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Phillis wheatley

Phillis Wheatley


(1753?-1784)



Occupation: Poet and slave Class: slave

Political scale : 5

Allowed in the OSH? No.



 You arrive in Boston as a slave when you are about seven. By the time you are twenty, you’re an internationally-known poet.

· “Phillis” is the name of the slave ship that brings you from West Africa. Like most slaves, you are given the last name of the family who buys you.

· The Wheatleys notice your intelligence and tutor you, leaving your chores for their other slaves.

· The Wheatleys are very interested in educating women, for their time. It is their daughter Mary who tutors you. You learn to read and write in English, and read Greek and Latin.

· You begin publishing poetry in Boston newspapers in 1767. You become well-known in Boston in 1770, when you publish a poem on the death of the preacher George Whitefield.

· Most of your poetry is on Christian subjects. You are influenced by poets such as Milton and Pope.

· In 1772, a group of prominent Bostonians, including both John Hancock and Thomas Hutchinson, examined your work and attested that it was your own, in response to people who doubted that an African woman could write the way you could.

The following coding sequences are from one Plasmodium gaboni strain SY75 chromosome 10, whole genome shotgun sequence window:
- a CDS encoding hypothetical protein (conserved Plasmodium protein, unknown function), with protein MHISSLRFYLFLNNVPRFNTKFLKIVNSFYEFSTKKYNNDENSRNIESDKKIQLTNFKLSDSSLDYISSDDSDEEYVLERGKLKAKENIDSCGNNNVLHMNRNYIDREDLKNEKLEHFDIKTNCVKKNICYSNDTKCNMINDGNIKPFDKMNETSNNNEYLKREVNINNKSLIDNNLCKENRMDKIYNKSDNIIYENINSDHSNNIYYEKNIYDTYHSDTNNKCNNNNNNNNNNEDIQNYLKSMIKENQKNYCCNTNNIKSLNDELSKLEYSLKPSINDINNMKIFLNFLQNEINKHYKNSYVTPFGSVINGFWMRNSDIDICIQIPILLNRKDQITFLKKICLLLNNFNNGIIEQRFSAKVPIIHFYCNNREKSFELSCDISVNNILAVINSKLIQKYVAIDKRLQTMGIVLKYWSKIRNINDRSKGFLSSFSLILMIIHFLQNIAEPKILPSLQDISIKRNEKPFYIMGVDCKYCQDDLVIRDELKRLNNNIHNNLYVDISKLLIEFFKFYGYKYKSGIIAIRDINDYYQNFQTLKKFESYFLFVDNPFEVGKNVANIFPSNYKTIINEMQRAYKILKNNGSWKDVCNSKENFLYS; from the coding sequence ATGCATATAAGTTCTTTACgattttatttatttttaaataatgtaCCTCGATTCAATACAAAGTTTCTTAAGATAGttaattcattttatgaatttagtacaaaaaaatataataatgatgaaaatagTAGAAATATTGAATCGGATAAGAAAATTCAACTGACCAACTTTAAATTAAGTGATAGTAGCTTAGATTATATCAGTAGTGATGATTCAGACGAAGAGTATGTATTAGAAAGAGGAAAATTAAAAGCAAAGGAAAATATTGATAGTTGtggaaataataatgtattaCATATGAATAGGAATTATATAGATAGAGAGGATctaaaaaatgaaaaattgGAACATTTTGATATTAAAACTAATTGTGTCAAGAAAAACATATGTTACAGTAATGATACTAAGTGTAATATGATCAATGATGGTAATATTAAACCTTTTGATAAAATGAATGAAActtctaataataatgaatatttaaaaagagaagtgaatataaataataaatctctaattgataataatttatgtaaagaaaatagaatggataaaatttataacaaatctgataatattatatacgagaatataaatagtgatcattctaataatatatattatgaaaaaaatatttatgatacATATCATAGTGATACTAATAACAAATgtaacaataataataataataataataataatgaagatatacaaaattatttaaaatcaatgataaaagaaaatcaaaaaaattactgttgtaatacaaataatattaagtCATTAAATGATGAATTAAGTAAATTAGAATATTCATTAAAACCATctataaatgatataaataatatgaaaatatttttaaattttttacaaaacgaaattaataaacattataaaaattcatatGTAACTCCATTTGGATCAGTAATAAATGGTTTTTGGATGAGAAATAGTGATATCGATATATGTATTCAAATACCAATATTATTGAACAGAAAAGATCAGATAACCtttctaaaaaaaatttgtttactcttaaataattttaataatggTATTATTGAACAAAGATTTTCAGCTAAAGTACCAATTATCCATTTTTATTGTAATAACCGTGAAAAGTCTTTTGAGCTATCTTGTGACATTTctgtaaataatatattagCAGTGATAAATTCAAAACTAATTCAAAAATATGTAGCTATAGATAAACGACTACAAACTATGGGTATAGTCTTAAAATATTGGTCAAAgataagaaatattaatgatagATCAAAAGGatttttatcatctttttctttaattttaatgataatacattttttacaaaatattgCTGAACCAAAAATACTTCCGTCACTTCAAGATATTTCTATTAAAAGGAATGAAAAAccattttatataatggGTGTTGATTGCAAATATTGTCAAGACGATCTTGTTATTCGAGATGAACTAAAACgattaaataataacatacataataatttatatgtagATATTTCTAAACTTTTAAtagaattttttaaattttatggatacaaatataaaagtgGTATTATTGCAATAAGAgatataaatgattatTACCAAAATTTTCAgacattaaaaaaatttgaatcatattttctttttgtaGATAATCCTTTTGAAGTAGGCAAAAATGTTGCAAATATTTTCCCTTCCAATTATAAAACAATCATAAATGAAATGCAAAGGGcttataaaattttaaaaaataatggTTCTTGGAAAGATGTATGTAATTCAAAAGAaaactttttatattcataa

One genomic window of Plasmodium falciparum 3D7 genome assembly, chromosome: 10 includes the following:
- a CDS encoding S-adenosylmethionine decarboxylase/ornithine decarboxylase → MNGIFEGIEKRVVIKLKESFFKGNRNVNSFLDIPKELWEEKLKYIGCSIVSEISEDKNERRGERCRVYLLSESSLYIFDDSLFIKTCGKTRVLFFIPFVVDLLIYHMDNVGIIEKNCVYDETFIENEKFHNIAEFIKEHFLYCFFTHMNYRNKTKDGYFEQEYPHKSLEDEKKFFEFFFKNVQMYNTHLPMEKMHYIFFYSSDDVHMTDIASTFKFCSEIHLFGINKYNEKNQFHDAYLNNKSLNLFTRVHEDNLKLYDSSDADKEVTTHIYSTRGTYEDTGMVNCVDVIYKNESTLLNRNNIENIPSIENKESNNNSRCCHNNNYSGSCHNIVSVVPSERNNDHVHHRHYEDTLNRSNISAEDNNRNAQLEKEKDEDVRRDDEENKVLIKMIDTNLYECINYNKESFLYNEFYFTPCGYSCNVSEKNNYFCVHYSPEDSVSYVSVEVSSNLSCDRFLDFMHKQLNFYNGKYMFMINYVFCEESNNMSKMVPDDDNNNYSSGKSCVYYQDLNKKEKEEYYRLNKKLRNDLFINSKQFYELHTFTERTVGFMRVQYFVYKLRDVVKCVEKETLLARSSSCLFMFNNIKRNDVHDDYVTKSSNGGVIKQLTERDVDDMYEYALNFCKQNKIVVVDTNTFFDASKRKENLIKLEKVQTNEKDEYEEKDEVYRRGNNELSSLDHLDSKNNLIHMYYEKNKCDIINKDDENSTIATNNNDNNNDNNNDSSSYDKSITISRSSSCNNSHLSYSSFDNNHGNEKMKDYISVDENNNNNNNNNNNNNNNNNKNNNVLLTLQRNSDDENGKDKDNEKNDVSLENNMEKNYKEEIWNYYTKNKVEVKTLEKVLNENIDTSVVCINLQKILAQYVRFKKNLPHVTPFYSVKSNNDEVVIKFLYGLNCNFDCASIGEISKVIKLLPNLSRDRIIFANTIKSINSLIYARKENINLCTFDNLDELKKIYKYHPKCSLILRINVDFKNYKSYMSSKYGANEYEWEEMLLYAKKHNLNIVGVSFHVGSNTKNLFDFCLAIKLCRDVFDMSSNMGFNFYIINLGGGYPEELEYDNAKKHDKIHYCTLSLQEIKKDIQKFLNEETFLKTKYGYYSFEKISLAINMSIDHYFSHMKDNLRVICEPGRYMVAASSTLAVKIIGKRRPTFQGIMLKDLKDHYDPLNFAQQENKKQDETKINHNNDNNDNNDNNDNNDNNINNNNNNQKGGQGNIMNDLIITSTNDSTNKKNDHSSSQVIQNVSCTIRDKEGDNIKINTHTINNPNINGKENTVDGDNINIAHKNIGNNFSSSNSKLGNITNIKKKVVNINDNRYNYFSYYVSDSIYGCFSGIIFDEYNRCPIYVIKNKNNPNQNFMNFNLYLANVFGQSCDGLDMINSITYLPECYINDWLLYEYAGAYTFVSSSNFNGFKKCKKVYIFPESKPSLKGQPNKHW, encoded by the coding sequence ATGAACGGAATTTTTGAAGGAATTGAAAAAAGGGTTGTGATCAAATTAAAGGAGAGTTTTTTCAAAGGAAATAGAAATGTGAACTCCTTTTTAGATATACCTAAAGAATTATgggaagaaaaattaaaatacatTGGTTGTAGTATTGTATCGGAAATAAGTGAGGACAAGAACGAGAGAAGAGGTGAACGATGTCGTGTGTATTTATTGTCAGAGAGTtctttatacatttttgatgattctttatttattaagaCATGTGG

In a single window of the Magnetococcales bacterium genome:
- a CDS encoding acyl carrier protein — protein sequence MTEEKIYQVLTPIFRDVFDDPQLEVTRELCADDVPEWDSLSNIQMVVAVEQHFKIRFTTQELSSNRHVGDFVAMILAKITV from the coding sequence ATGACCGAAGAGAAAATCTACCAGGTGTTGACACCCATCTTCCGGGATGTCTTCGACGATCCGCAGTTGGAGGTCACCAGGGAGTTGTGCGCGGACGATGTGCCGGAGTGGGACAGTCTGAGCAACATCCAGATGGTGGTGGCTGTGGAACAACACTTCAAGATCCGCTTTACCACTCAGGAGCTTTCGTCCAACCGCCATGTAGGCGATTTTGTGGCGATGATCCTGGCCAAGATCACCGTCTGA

· While you are still a slave, your book of poems, "Poems on Various Subjects, Religious and Moral" is published in London. Selina Hastings, Countess of Huntington, a friend of the late Reverend Whitefield, invites you to London, and you travel there to promote your book.

· You are later freed, perhaps because of pressure from your British admirers. You plan a second book, but it is never published.

· In 1778, you marry John Peters, a free black man. Despite your literary fame, the two of you live the rest of your lives in poverty. You have three children, none of whom survive childhood.

· Only one of your poems made a mention of your condition as a slave – “On Being Brought from Africa to America” -- but it is the most remembered after your lifetime.




Social Connections: George Washington was one of the many who met her and praised her poetry., Mary Wheatley (tutor), Mather Byles (patron)

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